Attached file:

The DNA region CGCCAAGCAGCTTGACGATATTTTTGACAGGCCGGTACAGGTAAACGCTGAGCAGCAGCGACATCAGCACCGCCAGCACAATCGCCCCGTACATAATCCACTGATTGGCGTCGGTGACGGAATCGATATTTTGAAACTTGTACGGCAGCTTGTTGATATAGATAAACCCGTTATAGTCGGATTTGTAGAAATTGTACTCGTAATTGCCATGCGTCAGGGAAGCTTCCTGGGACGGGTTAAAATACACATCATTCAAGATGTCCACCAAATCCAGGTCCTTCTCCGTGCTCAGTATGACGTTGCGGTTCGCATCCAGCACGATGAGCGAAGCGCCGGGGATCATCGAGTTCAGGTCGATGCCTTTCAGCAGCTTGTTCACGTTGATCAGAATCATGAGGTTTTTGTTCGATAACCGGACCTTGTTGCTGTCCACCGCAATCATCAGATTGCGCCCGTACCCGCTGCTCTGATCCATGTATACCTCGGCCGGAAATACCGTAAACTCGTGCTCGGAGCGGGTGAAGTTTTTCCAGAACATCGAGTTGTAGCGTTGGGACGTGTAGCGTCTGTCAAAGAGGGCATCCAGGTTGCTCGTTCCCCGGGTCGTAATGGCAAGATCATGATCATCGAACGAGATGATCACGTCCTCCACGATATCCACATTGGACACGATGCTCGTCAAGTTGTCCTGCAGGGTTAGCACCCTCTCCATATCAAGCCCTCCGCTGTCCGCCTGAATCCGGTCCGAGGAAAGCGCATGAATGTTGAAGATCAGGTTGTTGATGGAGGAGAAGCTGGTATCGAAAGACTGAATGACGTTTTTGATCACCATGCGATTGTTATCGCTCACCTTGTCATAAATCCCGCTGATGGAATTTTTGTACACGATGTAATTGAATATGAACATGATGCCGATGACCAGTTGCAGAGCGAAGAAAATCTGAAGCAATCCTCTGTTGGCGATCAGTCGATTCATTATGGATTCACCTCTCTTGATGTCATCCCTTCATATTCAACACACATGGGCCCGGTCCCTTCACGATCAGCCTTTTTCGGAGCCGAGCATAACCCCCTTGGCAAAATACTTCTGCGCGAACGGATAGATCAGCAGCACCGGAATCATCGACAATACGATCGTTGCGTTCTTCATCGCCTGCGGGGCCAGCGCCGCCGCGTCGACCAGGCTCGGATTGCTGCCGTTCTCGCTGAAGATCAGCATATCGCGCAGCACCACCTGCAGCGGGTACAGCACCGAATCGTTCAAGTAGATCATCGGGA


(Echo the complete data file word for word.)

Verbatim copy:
The DNA region CGCCAAGCAGCTTGACGATATTTTTGACAGGCCGGTACAGGTAAACGCTGAGCAGCAGCGACATCAGCACCGCCAGCACAATCGCCCCGTACATAATCCACTGATTGGCGTCGGTGACGGAATCGATATTTTGAAACTTGTACGGCAGCTTGTTGATATAGATAAACCCGTTATAGTCGGATTTGTAGAAATTGTACTCGTAATTGCCATGCGTCAGGGAAGCTTCCTGGGACGGGTTAAAATACACATCATTCAAGATGTCCACCAAATCCAGGTCCTTCTCCGTGCTCAGTATGACGTTGCGGTTCGCATCCAGCACGATGAGCGAAGCGCCGGGGATCATCGAGTTCAGGTCGATGCCTTTCAGCAGCTTGTTCACGTTGATCAGAATCATGAGGTTTTTGTTCGATAACCGGACCTTGTTGCTGTCCACCGCAATCATCAGATTGCGCCCGTACCCGCTGCTCTGATCCATGTATACCTCGGCCGGAAATACCGTAAACTCGTGCTCGGAGCGGGTGAAGTTTTTCCAGAACATCGAGTTGTAGCGTTGGGACGTGTAGCGTCTGTCAAAGAGGGCATCCAGGTTGCTCGTTCCCCGGGTCGTAATGGCAAGATCATGATCATCGAACGAGATGATCACGTCCTCCACGATATCCACATTGGACACGATGCTCGTCAAGTTGTCCTGCAGGGTTAGCACCCTCTCCATATCAAGCCCTCCGCTGTCCGCCTGAATCCGGTCCGAGGAAAGCGCATGAATGTTGAAGATCAGGTTGTTGATGGAGGAGAAGCTGGTATCGAAAGACTGAATGACGTTTTTGATCACCATGCGATTGTTATCGCTCACCTTGTCATAAATCCCGCTGATGGAATTTTTGTACACGATGTAATTGAATATGAACATGATGCCGATGACCAGTTGCAGAGCGAAGAAAATCTGAAGCAATCCTCTGTTGGCGATCAGTCGATTCATTATGGATTCACCTCTCTTGATGTCATCCCTTCATATTCAACACACATGGGCCCGGTCCCTTCACGATCAGCCTTTTTCGGAGCCGAGCATAACCCCCTTGGCAAAATACTTCTGCGCGAACGGATAGATCAGCAGCACCGGAATCATCGACAATACGATCGTTGCGTTCTTCATCGCCTGCGGGGCCAGCGCCGCCGCGTCGACCAGGCTCGGATTGCTGCCGTTCTCGCTGAAGATCAGCATATCGCGCAGCACCACCTGCAGCGGGTACAGCACCGAATCGTTCAAGTAGATCATCGGGA